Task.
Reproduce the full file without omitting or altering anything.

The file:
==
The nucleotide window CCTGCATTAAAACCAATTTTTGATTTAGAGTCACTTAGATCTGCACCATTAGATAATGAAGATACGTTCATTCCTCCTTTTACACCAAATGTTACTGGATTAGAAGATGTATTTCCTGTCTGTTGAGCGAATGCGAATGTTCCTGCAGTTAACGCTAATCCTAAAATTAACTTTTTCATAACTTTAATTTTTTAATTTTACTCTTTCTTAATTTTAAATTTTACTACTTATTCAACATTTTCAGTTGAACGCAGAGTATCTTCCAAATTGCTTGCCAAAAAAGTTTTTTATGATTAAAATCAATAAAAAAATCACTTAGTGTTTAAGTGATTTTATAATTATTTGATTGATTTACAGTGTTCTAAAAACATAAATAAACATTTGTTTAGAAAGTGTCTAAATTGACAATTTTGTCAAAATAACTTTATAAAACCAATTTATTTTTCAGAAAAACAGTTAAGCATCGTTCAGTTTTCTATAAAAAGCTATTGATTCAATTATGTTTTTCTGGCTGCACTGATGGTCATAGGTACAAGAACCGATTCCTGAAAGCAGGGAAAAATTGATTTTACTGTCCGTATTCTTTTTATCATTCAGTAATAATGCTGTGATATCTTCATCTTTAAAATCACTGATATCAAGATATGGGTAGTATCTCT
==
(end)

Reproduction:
The nucleotide window CCTGCATTAAAACCAATTTTTGATTTAGAGTCACTTAGATCTGCACCATTAGATAATGAAGATACGTTCATTCCTCCTTTTACACCAAATGTTACTGGATTAGAAGATGTATTTCCTGTCTGTTGAGCGAATGCGAATGTTCCTGCAGTTAACGCTAATCCTAAAATTAACTTTTTCATAACTTTAATTTTTTAATTTTACTCTTTCTTAATTTTAAATTTTACTACTTATTCAACATTTTCAGTTGAACGCAGAGTATCTTCCAAATTGCTTGCCAAAAAAGTTTTTTATGATTAAAATCAATAAAAAAATCACTTAGTGTTTAAGTGATTTTATAATTATTTGATTGATTTACAGTGTTCTAAAAACATAAATAAACATTTGTTTAGAAAGTGTCTAAATTGACAATTTTGTCAAAATAACTTTATAAAACCAATTTATTTTTCAGAAAAACAGTTAAGCATCGTTCAGTTTTCTATAAAAAGCTATTGATTCAATTATGTTTTTCTGGCTGCACTGATGGTCATAGGTACAAGAACCGATTCCTGAAAGCAGGGAAAAATTGATTTTACTGTCCGTATTCTTTTTATCATTCAGTAATAATGCTGTGATATCTTCATCTTTAAAATCACTGATATCAAGATATGGGTAGTATCTCT